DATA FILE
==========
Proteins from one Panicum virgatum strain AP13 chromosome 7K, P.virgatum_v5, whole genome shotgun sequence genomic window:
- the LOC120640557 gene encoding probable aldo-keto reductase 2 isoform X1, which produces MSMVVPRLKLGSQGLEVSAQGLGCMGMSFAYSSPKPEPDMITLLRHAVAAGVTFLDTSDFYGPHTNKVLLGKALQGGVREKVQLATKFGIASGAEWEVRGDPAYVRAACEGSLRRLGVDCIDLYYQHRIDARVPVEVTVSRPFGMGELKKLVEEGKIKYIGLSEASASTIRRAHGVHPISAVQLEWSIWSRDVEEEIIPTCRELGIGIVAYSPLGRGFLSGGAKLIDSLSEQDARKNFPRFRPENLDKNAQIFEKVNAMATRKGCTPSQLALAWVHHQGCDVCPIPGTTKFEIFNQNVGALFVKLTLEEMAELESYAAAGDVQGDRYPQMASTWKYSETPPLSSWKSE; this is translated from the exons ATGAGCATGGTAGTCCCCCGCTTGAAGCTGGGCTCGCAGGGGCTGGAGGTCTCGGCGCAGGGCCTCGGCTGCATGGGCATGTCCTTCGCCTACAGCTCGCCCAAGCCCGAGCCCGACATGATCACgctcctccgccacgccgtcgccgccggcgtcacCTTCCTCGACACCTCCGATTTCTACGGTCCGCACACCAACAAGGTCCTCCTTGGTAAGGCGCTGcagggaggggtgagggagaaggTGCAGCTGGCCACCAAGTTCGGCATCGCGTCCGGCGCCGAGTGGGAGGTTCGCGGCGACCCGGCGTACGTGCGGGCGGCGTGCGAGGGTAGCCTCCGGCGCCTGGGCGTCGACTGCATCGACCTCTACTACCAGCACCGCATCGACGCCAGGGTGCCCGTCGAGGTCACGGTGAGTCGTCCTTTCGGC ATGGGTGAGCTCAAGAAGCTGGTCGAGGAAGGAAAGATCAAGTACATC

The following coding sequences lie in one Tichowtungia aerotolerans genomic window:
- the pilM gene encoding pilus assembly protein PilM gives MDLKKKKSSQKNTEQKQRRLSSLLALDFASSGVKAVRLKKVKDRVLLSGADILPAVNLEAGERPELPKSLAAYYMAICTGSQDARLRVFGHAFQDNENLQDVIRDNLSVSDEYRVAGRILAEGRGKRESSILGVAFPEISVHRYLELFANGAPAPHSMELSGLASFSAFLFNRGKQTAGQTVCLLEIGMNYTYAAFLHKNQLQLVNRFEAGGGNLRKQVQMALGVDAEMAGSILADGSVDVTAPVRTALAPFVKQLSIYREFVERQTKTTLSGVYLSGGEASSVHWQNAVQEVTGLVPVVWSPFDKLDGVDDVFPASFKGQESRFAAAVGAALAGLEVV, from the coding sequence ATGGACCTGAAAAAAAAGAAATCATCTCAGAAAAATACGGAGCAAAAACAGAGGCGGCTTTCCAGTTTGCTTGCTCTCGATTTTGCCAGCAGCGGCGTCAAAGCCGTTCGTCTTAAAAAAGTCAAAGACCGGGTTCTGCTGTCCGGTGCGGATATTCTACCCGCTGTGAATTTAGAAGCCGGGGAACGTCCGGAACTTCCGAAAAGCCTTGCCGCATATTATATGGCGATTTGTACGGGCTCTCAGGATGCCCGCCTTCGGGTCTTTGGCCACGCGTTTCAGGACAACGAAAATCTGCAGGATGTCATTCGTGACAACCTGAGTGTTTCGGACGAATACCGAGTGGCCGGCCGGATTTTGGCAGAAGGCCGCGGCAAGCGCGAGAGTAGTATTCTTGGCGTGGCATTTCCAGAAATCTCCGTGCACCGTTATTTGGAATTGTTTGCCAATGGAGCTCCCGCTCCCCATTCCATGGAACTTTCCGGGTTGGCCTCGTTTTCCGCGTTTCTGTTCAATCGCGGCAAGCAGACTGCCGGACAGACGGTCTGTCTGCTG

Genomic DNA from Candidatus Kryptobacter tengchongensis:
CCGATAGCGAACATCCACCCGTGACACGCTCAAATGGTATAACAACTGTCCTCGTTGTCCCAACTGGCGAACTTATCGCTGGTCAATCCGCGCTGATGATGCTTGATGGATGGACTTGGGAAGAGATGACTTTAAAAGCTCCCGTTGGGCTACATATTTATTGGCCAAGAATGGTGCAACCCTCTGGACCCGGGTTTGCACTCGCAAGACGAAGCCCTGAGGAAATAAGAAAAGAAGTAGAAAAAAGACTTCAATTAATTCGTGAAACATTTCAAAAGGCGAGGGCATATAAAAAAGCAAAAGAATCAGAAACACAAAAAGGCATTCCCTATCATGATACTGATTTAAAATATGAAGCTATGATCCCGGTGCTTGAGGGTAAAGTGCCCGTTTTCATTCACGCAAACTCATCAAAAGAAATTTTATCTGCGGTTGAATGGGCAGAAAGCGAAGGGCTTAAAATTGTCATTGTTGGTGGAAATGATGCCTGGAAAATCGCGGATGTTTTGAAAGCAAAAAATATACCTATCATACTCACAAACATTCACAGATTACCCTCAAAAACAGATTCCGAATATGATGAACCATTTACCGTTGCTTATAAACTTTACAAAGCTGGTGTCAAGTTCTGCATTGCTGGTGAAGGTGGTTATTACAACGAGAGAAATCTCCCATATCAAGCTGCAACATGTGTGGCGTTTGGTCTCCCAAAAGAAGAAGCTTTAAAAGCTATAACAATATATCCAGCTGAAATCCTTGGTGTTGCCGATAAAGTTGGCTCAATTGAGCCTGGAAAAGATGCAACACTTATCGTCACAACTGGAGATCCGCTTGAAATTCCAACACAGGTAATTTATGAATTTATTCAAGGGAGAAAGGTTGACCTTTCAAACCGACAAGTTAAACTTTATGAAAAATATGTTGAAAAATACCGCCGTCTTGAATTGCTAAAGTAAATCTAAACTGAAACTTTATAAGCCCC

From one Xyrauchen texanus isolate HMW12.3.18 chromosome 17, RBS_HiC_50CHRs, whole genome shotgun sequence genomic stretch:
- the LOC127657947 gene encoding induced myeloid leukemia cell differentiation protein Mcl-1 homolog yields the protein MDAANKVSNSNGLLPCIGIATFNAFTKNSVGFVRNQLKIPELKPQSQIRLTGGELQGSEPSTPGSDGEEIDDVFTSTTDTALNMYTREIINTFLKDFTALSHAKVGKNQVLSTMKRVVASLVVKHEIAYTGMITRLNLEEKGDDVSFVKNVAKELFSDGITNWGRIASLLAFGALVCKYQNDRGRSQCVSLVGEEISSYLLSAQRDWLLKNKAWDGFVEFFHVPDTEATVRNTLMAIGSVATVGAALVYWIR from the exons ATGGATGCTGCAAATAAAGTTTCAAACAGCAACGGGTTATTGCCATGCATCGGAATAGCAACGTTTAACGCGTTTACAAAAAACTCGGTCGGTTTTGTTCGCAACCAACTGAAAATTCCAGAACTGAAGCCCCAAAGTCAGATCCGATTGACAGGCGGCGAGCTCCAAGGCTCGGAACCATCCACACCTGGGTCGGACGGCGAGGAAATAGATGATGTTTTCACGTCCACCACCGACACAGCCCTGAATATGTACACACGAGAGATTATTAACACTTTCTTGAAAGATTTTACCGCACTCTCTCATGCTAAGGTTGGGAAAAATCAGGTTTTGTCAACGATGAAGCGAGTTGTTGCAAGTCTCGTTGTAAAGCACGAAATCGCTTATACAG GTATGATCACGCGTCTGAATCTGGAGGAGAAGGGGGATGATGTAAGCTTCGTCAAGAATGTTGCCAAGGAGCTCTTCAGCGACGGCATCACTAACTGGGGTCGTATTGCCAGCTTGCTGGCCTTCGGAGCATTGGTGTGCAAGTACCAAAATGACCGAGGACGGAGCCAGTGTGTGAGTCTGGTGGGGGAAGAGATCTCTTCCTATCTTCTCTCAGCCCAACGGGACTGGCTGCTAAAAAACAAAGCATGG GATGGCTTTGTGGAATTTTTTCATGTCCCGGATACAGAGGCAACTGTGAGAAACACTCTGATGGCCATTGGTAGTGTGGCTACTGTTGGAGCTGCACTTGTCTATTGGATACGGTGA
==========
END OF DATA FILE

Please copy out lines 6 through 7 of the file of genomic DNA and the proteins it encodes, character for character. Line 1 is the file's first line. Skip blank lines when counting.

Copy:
CCGATAGCGAACATCCACCCGTGACACGCTCAAATGGTATAACAACTGTCCTCGTTGTCCCAACTGGCGAACTTATCGCTGGTCAATCCGCGCTGATGATGCTTGATGGATGGACTTGGGAAGAGATGACTTTAAAAGCTCCCGTTGGGCTACATATTTATTGGCCAAGAATGGTGCAACCCTCTGGACCCGGGTTTGCACTCGCAAGACGAAGCCCTGAGGAAATAAGAAAAGAAGTAGAAAAAAGACTTCAATTAATTCGTGAAACATTTCAAAAGGCGAGGGCATATAAAAAAGCAAAAGAATCAGAAACACAAAAAGGCATTCCCTATCATGATACTGATTTAAAATATGAAGCTATGATCCCGGTGCTTGAGGGTAAAGTGCCCGTTTTCATTCACGCAAACTCATCAAAAGAAATTTTATCTGCGGTTGAATGGGCAGAAAGCGAAGGGCTTAAAATTGTCATTGTTGGTGGAAATGATGCCTGGAAAATCGCGGATGTTTTGAAAGCAAAAAATATACCTATCATACTCACAAACATTCACAGATTACCCTCAAAAACAGATTCCGAATATGATGAACCATTTACCGTTGCTTATAAACTTTACAAAGCTGGTGTCAAGTTCTGCATTGCTGGTGAAGGTGGTTATTACAACGAGAGAAATCTCCCATATCAAGCTGCAACATGTGTGGCGTTTGGTCTCCCAAAAGAAGAAGCTTTAAAAGCTATAACAATATATCCAGCTGAAATCCTTGGTGTTGCCGATAAAGTTGGCTCAATTGAGCCTGGAAAAGATGCAACACTTATCGTCACAACTGGAGATCCGCTTGAAATTCCAACACAGGTAATTTATGAATTTATTCAAGGGAGAAAGGTTGACCTTTCAAACCGACAAGTTAAACTTTATGAAAAATATGTTGAAAAATACCGCCGTCTTGAATTGCTAAAGTAAATCTAAACTGAAACTTTATAAGCCCC

From one Xyrauchen texanus isolate HMW12.3.18 chromosome 17, RBS_HiC_50CHRs, whole genome shotgun sequence genomic stretch: